In the beginning of August, I participated with colleagues in a five-day summer school in Jülich, Germany – the topic of the event being fire (combustion) simulations. Combustion being the multiphysics problem it is, the lectures contained material about turbulent flows, chemical reaction kinetics, thermal radiation, heat conduction and so on, with detailed descriptions of the numerical methods used for solving the problems.
The Supercomputing Center of Jülich is apparently doing work on weather simulations and other complex fluid mechanics problems, as well as crowd dynamics (behavior of many AI-controlled “individuals” when moving through constrained spaces. A video about the research activities was playing in the lobby next to the lecture room.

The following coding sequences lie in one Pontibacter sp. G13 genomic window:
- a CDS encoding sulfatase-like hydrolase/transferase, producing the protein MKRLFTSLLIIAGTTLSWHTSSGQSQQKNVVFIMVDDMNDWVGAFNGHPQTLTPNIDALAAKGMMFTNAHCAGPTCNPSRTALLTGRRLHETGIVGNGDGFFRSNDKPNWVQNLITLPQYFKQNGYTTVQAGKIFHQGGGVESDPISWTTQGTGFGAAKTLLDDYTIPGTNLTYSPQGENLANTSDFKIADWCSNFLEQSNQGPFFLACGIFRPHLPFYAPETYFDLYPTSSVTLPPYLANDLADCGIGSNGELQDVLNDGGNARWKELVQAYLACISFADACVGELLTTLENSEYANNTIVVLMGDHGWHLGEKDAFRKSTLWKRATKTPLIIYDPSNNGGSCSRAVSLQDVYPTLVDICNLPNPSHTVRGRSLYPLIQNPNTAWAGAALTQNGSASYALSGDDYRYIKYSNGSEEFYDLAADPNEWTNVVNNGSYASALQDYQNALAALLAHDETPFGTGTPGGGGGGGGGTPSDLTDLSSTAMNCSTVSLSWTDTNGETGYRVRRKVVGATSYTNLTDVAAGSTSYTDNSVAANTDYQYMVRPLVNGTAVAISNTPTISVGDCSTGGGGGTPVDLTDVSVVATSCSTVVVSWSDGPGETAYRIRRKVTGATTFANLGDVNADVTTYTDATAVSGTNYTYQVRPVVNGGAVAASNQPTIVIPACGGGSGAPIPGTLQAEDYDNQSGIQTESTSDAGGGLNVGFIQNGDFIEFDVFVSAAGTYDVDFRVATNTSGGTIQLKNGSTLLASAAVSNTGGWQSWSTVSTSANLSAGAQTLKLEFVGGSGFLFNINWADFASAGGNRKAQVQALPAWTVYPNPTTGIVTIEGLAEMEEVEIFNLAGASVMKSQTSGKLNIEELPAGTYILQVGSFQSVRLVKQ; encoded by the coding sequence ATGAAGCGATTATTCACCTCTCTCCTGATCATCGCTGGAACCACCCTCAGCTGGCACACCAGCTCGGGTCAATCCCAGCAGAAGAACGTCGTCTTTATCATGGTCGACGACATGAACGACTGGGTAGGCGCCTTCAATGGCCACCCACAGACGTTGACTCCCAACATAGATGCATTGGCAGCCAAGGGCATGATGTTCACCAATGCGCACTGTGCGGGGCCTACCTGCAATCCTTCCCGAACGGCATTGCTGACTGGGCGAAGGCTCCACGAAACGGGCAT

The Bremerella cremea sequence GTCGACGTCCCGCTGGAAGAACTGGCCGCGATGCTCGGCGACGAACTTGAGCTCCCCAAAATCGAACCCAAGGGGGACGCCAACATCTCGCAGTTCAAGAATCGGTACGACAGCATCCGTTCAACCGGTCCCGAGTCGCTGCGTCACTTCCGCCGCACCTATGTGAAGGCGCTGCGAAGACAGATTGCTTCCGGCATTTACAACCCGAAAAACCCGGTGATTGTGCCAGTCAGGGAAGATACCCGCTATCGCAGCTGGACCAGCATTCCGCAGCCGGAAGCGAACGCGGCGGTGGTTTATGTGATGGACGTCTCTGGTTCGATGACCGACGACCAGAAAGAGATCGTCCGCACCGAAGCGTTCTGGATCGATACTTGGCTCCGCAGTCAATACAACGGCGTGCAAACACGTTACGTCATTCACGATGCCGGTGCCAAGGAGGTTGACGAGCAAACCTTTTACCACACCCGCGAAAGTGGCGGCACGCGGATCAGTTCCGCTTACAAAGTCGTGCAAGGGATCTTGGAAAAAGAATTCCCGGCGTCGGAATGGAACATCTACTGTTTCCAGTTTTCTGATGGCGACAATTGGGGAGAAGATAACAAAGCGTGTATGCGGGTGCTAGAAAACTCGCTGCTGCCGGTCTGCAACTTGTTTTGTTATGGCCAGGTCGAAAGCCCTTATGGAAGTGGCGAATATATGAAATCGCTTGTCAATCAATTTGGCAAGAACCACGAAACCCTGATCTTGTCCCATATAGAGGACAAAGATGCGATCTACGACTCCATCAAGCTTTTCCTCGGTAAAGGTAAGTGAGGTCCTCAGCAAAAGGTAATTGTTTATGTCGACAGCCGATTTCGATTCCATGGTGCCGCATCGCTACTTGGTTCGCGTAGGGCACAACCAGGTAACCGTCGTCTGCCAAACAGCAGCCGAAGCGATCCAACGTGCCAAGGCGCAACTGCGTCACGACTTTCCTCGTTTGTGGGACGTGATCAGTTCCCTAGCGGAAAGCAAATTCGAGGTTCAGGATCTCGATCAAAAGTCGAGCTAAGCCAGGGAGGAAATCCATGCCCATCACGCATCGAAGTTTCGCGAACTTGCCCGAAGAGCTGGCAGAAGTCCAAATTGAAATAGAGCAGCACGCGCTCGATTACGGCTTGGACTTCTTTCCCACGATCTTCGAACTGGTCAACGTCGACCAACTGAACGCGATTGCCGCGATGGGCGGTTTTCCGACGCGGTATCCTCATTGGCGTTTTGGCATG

Can’t find a YouTube version of that video, sorry. The computers themselves were in a hall on a lower floor, and there was lots of noise in there because of the humming of the machines and the flow of cooling water (the computing converts lots of electrical energy to heat and the room temperature would get out of control without cooling).
In the lectures we had about 20 participants and five lecturers, as far as I can remember (the green view from the window nicely softened the “technical” atmosphere).
The accommodation was in the nearby city of Aachen, where there was lots of really old buildings and other tourist attractions.
Finally, here’s me with my friend Deepak (on the left), standing in front of a cathedral in Köln (Cologne).